Fraser Trevor Fraser Trevor Author
Title: Issues for the survivor of Dissociation Addiction Disorders, if they are entering traditional treatment for addiction or AA
Author: Fraser Trevor
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Issues for the survivor of Dissociation Addiction Disorders, if they are entering traditional treatment for addiction or AA, is that many ...
Issues for the survivor of Dissociation Addiction Disorders, if they are entering traditional treatment for addiction or AA, is that many of the methods used are counter productive. Angry, forceful confrontations that are frequently used to break denial can push those with abusive backgrounds further into resistance, because they feel they're being violated again. The whole powerlessness concept is threatening because they were unable to control what was done to them as a child so it's terrifying to think they have no power as an adult. The structure and tone of treatment and AA tends to be punitive, shaming, rigid and blaming, which resembles the atmosphere they grew up in. Traditional treatment methods often make the survivor of abuse feel re-victimised.

Considering the fact that the majority of people entering treatment for addiction have been abused, this gives us another clear indication as to why traditional treatment is not successful for so many people. It is our opinion that those survivors who do feel comfortable in AA and traditional treatment do so because,  one of the most common effects of child abuse leaves survivors of abuse unconsciously drawn to situations and people that simulate their dysfunctional family system. It's familiar to them. On some level they feel comfortable in AA and yet on another level it incites great internal conflict. That was the case for us and the longer we stayed sober and the deeper we worked on our childhood abuse issues, the more uncomfortable we became with certain aspects of AA. Treatment for alcoholism and drug addiction needs to empower the individual and that is not the case with AA and mainstream rehabilitation centres.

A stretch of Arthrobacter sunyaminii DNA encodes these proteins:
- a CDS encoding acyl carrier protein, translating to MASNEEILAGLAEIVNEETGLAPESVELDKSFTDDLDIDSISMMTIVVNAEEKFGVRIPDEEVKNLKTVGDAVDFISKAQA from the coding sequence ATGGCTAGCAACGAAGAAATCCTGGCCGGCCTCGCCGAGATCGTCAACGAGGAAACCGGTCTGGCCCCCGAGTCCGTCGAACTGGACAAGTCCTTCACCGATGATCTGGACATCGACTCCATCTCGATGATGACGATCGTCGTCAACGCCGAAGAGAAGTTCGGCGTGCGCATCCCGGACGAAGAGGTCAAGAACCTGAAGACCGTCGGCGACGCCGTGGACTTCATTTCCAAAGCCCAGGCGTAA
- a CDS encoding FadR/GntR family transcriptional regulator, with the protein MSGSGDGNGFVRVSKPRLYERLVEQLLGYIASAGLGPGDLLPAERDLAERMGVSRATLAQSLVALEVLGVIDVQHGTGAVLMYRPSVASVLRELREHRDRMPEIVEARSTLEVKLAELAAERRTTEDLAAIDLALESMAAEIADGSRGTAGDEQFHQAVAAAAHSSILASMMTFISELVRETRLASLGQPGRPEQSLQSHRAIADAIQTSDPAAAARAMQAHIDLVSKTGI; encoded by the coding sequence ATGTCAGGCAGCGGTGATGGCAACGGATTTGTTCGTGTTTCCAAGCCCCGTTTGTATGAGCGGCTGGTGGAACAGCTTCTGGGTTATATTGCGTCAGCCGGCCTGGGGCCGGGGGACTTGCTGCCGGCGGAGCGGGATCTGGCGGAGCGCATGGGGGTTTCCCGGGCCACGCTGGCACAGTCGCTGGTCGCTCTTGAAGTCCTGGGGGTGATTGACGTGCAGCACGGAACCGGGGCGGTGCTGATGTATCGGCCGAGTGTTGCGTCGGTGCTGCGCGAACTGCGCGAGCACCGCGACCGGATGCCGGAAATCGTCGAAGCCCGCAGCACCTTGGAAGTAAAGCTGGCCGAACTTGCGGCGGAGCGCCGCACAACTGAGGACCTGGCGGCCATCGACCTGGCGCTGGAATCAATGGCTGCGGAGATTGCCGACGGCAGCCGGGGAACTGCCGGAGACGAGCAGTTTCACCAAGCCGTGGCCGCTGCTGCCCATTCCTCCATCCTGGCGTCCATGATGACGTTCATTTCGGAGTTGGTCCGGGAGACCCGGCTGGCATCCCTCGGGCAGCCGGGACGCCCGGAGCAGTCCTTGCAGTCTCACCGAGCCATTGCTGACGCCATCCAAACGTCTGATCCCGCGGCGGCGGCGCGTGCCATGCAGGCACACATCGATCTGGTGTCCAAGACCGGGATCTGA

It's also important to note here that although we're talking specifically about the effects of child abuse and neglect, that any high-stress, traumatic event in life has the potential to alter and damage the body's stress response system and brain chemistry. Other events like natural disasters, kidnapping, civilians in war or those engaging in combat, prisoners of war, a car wreck, plane wreck, a terrorist attack, chronic health conditions, domestic violence, unhealthy relationships or other similar scenarios where someone is in crises, traumatised and unable to escape or forced to live with ongoing stress could have the same results and make one vulnerable to addiction.

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